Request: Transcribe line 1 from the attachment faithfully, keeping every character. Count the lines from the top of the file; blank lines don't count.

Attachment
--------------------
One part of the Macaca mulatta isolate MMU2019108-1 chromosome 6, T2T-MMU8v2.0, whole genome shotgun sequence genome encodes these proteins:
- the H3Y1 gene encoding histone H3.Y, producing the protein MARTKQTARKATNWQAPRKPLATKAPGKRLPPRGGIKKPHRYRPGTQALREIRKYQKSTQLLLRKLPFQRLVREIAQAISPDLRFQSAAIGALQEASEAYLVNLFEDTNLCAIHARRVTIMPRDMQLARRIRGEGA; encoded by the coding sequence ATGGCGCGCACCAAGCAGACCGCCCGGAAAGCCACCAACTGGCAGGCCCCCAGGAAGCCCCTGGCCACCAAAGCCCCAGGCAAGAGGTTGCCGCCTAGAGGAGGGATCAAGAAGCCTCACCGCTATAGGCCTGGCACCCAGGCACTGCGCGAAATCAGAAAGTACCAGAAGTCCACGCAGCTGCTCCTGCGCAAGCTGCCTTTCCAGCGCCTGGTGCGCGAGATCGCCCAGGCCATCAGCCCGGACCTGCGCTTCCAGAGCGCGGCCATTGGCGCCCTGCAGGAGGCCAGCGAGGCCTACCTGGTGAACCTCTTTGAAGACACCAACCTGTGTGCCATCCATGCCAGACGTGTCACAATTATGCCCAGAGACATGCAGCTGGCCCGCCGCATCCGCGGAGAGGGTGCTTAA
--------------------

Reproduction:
One part of the Macaca mulatta isolate MMU2019108-1 chromosome 6, T2T-MMU8v2.0, whole genome shotgun sequence genome encodes these proteins: